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L. Chen, J. Zhao, T. Nagasaki; A Morphometric Study of Ocular Surface Epithelial Cell Nuclei. Invest. Ophthalmol. Vis. Sci. 2010;51(13):1969.
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To examine whether nuclear morphology could be used as a marker to classify ocular surface epithelial cells and to eventually identify epithelial stem cells.
For histology, nuclei were stained in a flat whole-mount specimen with DAPI. For an in vivo study, histone H2B-EGFP mice (Jackson Laboratory Stock 006069) were used to image epithelial nuclei. Nuclear outline of basal epithelial cells was manually drawn and digitized for further morphometric analyses with ImageJ. In some mice, a circular epithelial scrape injury was made in the limbus and nuclear morphology was determined in this area before injury and after the completion of the wound healing. As the abnormal limbus with abnormal stem cell distribution, eyes of Dstncorn1 mice were examined, with A/J mouse eyes serving as the normal control. Mitotic rates were determined by a systemic 24-hour continuous labeling with 5-ethynyl-2'-deoxyuridine.
A preliminary study focused on four morphometric features: area, Feret's diameter (caliper length), circularity, and aspect ratio. These feature could distinguish a group of cells from the cornea, the limbus, and the conjunctiva when an average value of each population was compared. Similarly, when the data were plotted sequentially from low to high, a distribution curve of a population of cells (>1000 cells) was distinct among the cornea, the limbus and the conjunctiva. The curve also indicated that individual cells within a population could be distinguished. Nuclear area was positively correlated to Feret's diameter and circularity while negatively correlated to aspect ratio. Morphological patterns in a live eye were similar to those of a fixed eye. In eyes following epithelial scrape injury and subsequent healing, morphometric features were no longer limbal phenotype. In Dstncorn1 eyes, nuclear morphometry failed to distinguish limbal cells from corneal cells. Mitotic rates in the limbal area were lower immediately after completion of epithelial healing; they were higher than control in Dstncorn1 eyes. In both instances stem cell distribution is likely to be altered substantially compared with the normal eye.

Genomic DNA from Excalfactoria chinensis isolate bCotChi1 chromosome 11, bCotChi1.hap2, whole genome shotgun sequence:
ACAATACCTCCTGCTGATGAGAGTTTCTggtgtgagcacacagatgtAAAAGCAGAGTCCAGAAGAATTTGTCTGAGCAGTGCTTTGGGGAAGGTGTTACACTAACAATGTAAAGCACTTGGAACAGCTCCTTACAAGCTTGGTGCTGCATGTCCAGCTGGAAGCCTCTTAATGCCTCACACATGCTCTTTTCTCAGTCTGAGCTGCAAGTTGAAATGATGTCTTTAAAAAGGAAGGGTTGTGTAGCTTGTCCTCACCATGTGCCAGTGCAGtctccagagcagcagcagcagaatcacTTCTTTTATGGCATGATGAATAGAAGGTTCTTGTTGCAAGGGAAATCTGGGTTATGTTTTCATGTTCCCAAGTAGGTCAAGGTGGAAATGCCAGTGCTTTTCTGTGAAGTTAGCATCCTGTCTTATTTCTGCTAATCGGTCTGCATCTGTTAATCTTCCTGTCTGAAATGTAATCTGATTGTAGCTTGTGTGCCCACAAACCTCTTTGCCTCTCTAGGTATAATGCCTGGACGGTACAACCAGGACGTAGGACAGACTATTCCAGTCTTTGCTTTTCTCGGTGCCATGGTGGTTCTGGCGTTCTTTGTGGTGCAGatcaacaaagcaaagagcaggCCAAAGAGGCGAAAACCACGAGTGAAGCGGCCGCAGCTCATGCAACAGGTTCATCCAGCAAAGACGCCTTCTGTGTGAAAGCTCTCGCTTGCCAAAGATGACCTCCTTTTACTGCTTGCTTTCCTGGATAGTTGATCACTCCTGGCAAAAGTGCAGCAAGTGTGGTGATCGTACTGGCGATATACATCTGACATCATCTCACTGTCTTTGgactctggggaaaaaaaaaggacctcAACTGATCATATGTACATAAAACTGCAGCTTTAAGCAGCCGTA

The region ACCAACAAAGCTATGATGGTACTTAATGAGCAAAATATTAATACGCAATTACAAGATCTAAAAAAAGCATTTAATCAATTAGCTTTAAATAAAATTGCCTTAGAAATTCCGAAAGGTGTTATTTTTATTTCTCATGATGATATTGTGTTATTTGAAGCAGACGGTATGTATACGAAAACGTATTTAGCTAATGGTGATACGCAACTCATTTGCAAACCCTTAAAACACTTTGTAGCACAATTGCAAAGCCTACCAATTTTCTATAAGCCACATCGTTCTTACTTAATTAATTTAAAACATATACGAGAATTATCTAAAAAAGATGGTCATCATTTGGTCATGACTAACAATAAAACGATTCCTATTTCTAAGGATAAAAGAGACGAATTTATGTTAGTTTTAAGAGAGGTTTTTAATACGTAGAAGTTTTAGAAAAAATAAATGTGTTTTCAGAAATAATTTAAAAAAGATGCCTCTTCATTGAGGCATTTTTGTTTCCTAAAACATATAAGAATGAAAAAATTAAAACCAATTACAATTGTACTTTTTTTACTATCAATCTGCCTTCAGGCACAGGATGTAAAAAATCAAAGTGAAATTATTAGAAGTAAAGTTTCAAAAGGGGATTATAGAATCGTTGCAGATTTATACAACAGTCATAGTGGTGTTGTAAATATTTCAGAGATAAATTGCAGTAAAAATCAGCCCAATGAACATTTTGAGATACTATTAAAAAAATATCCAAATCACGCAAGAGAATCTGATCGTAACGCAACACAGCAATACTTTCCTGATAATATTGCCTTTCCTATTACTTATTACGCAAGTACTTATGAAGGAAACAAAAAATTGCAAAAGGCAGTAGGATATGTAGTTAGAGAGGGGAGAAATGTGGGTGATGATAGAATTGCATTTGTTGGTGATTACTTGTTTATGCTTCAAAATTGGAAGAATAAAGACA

Morphometric features of basal epithelial nuclei can distinguish a population of limbal cells from that of corneal cells and conjunctival cells. These features can also distinguish individual cells within the limbus. These results raise a possibility that morphometric parameters of nuclear shape, combined with other techniques, could assist in identification of individual stem cells in a living eye.
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